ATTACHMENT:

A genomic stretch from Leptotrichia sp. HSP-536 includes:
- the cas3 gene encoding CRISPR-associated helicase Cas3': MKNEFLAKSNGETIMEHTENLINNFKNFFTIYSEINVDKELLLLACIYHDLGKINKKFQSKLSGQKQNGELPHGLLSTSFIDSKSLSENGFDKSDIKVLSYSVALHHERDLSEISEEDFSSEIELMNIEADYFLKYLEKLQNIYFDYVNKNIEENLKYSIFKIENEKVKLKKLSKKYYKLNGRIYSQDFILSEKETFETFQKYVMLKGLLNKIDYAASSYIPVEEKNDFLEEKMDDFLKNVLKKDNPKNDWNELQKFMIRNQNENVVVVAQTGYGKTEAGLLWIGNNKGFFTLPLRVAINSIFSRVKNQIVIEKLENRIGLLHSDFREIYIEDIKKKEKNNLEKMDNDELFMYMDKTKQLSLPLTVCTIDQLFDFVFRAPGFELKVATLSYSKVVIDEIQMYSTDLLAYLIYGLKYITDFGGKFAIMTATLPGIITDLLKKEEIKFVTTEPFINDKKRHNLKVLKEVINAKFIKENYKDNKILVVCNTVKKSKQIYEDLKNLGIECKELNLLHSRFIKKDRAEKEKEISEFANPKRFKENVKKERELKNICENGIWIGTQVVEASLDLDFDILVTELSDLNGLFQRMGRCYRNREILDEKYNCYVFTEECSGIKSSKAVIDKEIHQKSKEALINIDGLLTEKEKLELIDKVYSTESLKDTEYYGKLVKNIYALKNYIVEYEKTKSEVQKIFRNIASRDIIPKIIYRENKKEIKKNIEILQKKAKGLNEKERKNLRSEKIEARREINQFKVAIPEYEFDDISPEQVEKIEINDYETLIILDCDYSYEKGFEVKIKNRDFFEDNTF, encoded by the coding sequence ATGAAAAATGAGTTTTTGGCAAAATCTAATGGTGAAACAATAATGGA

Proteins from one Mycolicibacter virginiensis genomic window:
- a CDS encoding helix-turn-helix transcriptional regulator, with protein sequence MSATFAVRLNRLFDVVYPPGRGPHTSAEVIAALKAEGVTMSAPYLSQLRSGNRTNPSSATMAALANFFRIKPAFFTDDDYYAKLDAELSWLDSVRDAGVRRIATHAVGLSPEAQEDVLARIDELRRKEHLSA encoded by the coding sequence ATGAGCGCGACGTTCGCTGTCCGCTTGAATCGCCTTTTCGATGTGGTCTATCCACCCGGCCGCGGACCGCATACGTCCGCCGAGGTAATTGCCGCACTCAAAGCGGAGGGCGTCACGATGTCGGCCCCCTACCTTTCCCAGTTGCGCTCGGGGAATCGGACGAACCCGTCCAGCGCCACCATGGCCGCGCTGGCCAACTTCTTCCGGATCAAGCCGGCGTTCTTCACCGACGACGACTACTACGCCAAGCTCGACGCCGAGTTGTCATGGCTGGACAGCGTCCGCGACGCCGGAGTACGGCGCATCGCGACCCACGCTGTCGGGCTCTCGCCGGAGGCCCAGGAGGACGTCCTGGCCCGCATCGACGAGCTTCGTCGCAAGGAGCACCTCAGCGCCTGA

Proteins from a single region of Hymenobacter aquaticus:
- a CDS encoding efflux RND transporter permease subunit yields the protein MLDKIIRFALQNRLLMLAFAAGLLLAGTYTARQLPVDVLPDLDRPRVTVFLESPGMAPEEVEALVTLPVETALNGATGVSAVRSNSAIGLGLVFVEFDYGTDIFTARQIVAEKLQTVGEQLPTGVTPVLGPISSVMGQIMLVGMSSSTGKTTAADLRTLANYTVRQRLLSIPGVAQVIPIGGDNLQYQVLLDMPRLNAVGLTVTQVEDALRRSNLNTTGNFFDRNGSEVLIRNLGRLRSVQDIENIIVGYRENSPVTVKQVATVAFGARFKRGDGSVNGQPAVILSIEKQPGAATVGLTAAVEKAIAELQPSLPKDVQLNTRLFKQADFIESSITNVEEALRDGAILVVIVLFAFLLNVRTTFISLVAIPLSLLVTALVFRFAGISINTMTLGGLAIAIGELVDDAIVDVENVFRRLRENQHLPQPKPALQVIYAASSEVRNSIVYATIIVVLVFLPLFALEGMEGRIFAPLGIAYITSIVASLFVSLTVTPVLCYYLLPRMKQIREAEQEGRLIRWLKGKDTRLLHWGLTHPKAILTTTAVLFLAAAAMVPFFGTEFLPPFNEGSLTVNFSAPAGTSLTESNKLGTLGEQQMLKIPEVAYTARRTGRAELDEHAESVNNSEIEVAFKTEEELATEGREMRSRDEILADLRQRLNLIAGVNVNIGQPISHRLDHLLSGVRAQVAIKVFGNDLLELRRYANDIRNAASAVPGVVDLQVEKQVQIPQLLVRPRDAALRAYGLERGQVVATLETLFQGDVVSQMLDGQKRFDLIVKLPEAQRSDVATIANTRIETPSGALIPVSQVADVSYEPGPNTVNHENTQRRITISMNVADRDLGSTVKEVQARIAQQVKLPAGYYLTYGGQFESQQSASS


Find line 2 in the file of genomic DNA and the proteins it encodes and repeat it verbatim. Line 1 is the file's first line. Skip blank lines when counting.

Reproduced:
- the cas3 gene encoding CRISPR-associated helicase Cas3': MKNEFLAKSNGETIMEHTENLINNFKNFFTIYSEINVDKELLLLACIYHDLGKINKKFQSKLSGQKQNGELPHGLLSTSFIDSKSLSENGFDKSDIKVLSYSVALHHERDLSEISEEDFSSEIELMNIEADYFLKYLEKLQNIYFDYVNKNIEENLKYSIFKIENEKVKLKKLSKKYYKLNGRIYSQDFILSEKETFETFQKYVMLKGLLNKIDYAASSYIPVEEKNDFLEEKMDDFLKNVLKKDNPKNDWNELQKFMIRNQNENVVVVAQTGYGKTEAGLLWIGNNKGFFTLPLRVAINSIFSRVKNQIVIEKLENRIGLLHSDFREIYIEDIKKKEKNNLEKMDNDELFMYMDKTKQLSLPLTVCTIDQLFDFVFRAPGFELKVATLSYSKVVIDEIQMYSTDLLAYLIYGLKYITDFGGKFAIMTATLPGIITDLLKKEEIKFVTTEPFINDKKRHNLKVLKEVINAKFIKENYKDNKILVVCNTVKKSKQIYEDLKNLGIECKELNLLHSRFIKKDRAEKEKEISEFANPKRFKENVKKERELKNICENGIWIGTQVVEASLDLDFDILVTELSDLNGLFQRMGRCYRNREILDEKYNCYVFTEECSGIKSSKAVIDKEIHQKSKEALINIDGLLTEKEKLELIDKVYSTESLKDTEYYGKLVKNIYALKNYIVEYEKTKSEVQKIFRNIASRDIIPKIIYRENKKEIKKNIEILQKKAKGLNEKERKNLRSEKIEARREINQFKVAIPEYEFDDISPEQVEKIEINDYETLIILDCDYSYEKGFEVKIKNRDFFEDNTF, encoded by the coding sequence ATGAAAAATGAGTTTTTGGCAAAATCTAATGGTGAAACAATAATGGA